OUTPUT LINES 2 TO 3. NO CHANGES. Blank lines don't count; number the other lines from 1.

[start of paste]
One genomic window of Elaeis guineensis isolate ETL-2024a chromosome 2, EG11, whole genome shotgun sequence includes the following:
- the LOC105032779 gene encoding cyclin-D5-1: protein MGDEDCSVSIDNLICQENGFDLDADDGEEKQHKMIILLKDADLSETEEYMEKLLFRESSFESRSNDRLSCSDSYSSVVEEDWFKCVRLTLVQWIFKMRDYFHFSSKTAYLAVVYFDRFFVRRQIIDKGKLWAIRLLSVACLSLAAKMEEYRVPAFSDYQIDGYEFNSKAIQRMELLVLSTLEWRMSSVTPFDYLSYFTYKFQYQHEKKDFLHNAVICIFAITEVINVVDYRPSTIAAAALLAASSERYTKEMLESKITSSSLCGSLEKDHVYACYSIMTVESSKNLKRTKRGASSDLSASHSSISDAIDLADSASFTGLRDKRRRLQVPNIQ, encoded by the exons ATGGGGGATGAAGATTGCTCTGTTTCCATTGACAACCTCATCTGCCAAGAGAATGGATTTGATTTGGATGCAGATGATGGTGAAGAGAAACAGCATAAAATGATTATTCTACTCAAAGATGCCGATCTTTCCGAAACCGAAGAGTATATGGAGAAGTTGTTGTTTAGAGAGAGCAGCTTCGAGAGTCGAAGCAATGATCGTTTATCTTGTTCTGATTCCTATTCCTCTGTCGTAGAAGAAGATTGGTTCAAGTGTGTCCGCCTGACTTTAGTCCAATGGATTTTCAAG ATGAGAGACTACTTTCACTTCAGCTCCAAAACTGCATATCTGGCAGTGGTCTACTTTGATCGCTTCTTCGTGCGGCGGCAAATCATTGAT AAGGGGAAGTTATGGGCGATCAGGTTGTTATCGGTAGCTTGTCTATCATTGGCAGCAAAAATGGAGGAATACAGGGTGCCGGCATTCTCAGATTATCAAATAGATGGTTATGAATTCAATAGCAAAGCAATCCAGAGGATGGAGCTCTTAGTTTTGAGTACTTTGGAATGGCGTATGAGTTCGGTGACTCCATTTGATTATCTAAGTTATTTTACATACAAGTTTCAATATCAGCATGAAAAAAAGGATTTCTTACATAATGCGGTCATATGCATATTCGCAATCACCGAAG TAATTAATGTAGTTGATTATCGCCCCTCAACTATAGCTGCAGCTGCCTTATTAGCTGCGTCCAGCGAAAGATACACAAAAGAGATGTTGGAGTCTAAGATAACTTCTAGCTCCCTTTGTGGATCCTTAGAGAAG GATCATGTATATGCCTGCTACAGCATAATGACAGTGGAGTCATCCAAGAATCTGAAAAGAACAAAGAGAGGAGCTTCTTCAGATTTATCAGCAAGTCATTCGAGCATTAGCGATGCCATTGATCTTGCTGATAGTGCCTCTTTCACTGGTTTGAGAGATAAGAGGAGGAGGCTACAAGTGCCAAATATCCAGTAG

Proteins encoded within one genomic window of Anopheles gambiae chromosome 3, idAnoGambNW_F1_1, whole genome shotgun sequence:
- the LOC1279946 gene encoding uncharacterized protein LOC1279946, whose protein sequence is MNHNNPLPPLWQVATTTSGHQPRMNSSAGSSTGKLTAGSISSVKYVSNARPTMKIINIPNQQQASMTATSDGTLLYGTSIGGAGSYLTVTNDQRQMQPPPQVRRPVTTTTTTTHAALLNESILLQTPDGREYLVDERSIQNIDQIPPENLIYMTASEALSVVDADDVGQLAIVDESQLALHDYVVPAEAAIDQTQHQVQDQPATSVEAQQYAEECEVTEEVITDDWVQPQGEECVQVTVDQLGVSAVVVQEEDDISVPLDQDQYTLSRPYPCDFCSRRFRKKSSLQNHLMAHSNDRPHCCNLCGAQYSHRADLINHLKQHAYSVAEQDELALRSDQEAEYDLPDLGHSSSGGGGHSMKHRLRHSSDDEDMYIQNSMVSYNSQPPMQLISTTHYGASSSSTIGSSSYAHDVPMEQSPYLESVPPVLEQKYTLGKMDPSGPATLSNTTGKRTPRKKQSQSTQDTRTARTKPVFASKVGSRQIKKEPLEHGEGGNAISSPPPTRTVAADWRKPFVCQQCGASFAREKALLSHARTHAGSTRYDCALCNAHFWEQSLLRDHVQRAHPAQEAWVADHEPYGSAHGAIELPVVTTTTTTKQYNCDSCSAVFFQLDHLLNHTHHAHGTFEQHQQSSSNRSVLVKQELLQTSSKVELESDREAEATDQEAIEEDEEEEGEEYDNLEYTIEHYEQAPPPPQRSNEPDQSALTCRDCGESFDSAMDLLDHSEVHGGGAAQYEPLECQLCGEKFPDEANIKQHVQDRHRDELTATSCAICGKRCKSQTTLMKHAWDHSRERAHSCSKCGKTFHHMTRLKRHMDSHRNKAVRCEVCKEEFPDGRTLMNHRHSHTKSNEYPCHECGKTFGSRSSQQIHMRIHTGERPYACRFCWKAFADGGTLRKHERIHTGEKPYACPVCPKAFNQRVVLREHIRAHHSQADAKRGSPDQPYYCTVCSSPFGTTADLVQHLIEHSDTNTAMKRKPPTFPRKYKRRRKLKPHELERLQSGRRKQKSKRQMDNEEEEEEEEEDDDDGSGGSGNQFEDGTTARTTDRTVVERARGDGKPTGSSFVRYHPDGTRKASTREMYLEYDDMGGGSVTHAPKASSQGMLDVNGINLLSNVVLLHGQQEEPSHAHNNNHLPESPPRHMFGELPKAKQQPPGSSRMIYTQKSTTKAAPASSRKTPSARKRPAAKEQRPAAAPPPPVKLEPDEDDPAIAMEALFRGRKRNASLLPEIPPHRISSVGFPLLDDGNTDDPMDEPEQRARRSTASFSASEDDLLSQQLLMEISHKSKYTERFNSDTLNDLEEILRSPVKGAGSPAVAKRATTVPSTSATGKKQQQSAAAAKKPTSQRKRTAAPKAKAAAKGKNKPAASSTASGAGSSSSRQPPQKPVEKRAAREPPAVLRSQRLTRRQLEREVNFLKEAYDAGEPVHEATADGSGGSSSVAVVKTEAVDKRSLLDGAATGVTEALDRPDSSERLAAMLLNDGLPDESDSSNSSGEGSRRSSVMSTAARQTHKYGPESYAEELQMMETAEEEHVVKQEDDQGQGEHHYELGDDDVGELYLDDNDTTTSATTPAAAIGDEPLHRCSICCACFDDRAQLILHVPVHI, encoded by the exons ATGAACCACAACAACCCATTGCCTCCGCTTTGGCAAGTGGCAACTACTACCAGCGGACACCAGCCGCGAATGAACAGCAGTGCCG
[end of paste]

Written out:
- the LOC105032779 gene encoding cyclin-D5-1: protein MGDEDCSVSIDNLICQENGFDLDADDGEEKQHKMIILLKDADLSETEEYMEKLLFRESSFESRSNDRLSCSDSYSSVVEEDWFKCVRLTLVQWIFKMRDYFHFSSKTAYLAVVYFDRFFVRRQIIDKGKLWAIRLLSVACLSLAAKMEEYRVPAFSDYQIDGYEFNSKAIQRMELLVLSTLEWRMSSVTPFDYLSYFTYKFQYQHEKKDFLHNAVICIFAITEVINVVDYRPSTIAAAALLAASSERYTKEMLESKITSSSLCGSLEKDHVYACYSIMTVESSKNLKRTKRGASSDLSASHSSISDAIDLADSASFTGLRDKRRRLQVPNIQ, encoded by the exons ATGGGGGATGAAGATTGCTCTGTTTCCATTGACAACCTCATCTGCCAAGAGAATGGATTTGATTTGGATGCAGATGATGGTGAAGAGAAACAGCATAAAATGATTATTCTACTCAAAGATGCCGATCTTTCCGAAACCGAAGAGTATATGGAGAAGTTGTTGTTTAGAGAGAGCAGCTTCGAGAGTCGAAGCAATGATCGTTTATCTTGTTCTGATTCCTATTCCTCTGTCGTAGAAGAAGATTGGTTCAAGTGTGTCCGCCTGACTTTAGTCCAATGGATTTTCAAG ATGAGAGACTACTTTCACTTCAGCTCCAAAACTGCATATCTGGCAGTGGTCTACTTTGATCGCTTCTTCGTGCGGCGGCAAATCATTGAT AAGGGGAAGTTATGGGCGATCAGGTTGTTATCGGTAGCTTGTCTATCATTGGCAGCAAAAATGGAGGAATACAGGGTGCCGGCATTCTCAGATTATCAAATAGATGGTTATGAATTCAATAGCAAAGCAATCCAGAGGATGGAGCTCTTAGTTTTGAGTACTTTGGAATGGCGTATGAGTTCGGTGACTCCATTTGATTATCTAAGTTATTTTACATACAAGTTTCAATATCAGCATGAAAAAAAGGATTTCTTACATAATGCGGTCATATGCATATTCGCAATCACCGAAG TAATTAATGTAGTTGATTATCGCCCCTCAACTATAGCTGCAGCTGCCTTATTAGCTGCGTCCAGCGAAAGATACACAAAAGAGATGTTGGAGTCTAAGATAACTTCTAGCTCCCTTTGTGGATCCTTAGAGAAG GATCATGTATATGCCTGCTACAGCATAATGACAGTGGAGTCATCCAAGAATCTGAAAAGAACAAAGAGAGGAGCTTCTTCAGATTTATCAGCAAGTCATTCGAGCATTAGCGATGCCATTGATCTTGCTGATAGTGCCTCTTTCACTGGTTTGAGAGATAAGAGGAGGAGGCTACAAGTGCCAAATATCCAGTAG

Proteins encoded within one genomic window of Anopheles gambiae chromosome 3, idAnoGambNW_F1_1, whole genome shotgun sequence: